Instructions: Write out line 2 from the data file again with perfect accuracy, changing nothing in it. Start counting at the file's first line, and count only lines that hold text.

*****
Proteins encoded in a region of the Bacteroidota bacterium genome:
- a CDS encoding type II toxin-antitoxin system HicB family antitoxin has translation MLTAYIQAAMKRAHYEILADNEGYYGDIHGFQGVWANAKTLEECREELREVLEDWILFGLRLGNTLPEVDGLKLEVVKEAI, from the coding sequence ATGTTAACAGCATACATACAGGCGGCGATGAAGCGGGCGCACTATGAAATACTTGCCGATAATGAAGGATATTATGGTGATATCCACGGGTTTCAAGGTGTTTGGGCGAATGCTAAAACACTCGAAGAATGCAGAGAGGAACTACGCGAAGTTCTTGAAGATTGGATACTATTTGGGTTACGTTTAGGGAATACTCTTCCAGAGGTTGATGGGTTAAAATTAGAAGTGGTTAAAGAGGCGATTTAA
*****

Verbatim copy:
- a CDS encoding type II toxin-antitoxin system HicB family antitoxin has translation MLTAYIQAAMKRAHYEILADNEGYYGDIHGFQGVWANAKTLEECREELREVLEDWILFGLRLGNTLPEVDGLKLEVVKEAI, from the coding sequence ATGTTAACAGCATACATACAGGCGGCGATGAAGCGGGCGCACTATGAAATACTTGCCGATAATGAAGGATATTATGGTGATATCCACGGGTTTCAAGGTGTTTGGGCGAATGCTAAAACACTCGAAGAATGCAGAGAGGAACTACGCGAAGTTCTTGAAGATTGGATACTATTTGGGTTACGTTTAGGGAATACTCTTCCAGAGGTTGATGGGTTAAAATTAGAAGTGGTTAAAGAGGCGATTTAA